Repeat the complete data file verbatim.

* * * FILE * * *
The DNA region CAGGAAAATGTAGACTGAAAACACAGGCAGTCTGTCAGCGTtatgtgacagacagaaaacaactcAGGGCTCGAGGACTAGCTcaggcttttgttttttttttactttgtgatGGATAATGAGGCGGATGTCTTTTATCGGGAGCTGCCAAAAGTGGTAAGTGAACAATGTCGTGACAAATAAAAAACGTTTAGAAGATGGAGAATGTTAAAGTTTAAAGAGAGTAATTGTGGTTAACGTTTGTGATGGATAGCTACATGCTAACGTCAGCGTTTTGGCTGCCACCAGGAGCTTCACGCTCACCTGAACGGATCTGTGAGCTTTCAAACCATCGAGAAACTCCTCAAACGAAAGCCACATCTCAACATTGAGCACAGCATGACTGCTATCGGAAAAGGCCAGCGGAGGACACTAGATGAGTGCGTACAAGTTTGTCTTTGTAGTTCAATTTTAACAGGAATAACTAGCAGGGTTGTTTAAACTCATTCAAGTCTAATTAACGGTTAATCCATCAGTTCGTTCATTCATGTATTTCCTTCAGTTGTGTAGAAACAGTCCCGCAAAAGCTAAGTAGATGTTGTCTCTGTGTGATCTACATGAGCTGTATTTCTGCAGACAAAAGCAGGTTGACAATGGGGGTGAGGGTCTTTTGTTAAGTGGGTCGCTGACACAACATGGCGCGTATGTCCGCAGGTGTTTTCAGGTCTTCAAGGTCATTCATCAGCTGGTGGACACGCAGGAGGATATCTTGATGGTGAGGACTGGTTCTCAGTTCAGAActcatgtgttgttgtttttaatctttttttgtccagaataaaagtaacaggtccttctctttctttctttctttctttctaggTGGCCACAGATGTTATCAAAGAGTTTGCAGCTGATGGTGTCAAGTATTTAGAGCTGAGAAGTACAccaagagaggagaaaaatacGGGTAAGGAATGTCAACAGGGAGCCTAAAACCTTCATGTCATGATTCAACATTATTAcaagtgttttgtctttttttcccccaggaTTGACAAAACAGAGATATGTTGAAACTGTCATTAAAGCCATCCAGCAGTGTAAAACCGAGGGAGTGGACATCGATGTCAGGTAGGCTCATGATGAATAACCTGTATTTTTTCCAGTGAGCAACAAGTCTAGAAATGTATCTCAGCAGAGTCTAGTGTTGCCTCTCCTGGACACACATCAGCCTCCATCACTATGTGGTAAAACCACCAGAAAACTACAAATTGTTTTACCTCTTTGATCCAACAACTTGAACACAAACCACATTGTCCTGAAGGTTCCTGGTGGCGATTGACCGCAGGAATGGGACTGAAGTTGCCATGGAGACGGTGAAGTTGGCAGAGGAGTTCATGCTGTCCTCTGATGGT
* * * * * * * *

The DNA region CAGGAAAATGTAGACTGAAAACACAGGCAGTCTGTCAGCGTtatgtgacagacagaaaacaactcAGGGCTCGAGGACTAGCTcaggcttttgttttttttttactttgtgatGGATAATGAGGCGGATGTCTTTTATCGGGAGCTGCCAAAAGTGGTAAGTGAACAATGTCGTGACAAATAAAAAACGTTTAGAAGATGGAGAATGTTAAAGTTTAAAGAGAGTAATTGTGGTTAACGTTTGTGATGGATAGCTACATGCTAACGTCAGCGTTTTGGCTGCCACCAGGAGCTTCACGCTCACCTGAACGGATCTGTGAGCTTTCAAACCATCGAGAAACTCCTCAAACGAAAGCCACATCTCAACATTGAGCACAGCATGACTGCTATCGGAAAAGGCCAGCGGAGGACACTAGATGAGTGCGTACAAGTTTGTCTTTGTAGTTCAATTTTAACAGGAATAACTAGCAGGGTTGTTTAAACTCATTCAAGTCTAATTAACGGTTAATCCATCAGTTCGTTCATTCATGTATTTCCTTCAGTTGTGTAGAAACAGTCCCGCAAAAGCTAAGTAGATGTTGTCTCTGTGTGATCTACATGAGCTGTATTTCTGCAGACAAAAGCAGGTTGACAATGGGGGTGAGGGTCTTTTGTTAAGTGGGTCGCTGACACAACATGGCGCGTATGTCCGCAGGTGTTTTCAGGTCTTCAAGGTCATTCATCAGCTGGTGGACACGCAGGAGGATATCTTGATGGTGAGGACTGGTTCTCAGTTCAGAActcatgtgttgttgtttttaatctttttttgtccagaataaaagtaacaggtccttctctttctttctttctttctttctaggTGGCCACAGATGTTATCAAAGAGTTTGCAGCTGATGGTGTCAAGTATTTAGAGCTGAGAAGTACAccaagagaggagaaaaatacGGGTAAGGAATGTCAACAGGGAGCCTAAAACCTTCATGTCATGATTCAACATTATTAcaagtgttttgtctttttttcccccaggaTTGACAAAACAGAGATATGTTGAAACTGTCATTAAAGCCATCCAGCAGTGTAAAACCGAGGGAGTGGACATCGATGTCAGGTAGGCTCATGATGAATAACCTGTATTTTTTCCAGTGAGCAACAAGTCTAGAAATGTATCTCAGCAGAGTCTAGTGTTGCCTCTCCTGGACACACATCAGCCTCCATCACTATGTGGTAAAACCACCAGAAAACTACAAATTGTTTTACCTCTTTGATCCAACAACTTGAACACAAACCACATTGTCCTGAAGGTTCCTGGTGGCGATTGACCGCAGGAATGGGACTGAAGTTGCCATGGAGACGGTGAAGTTGGCAGAGGAGTTCATGCTGTCCTCTGATGGT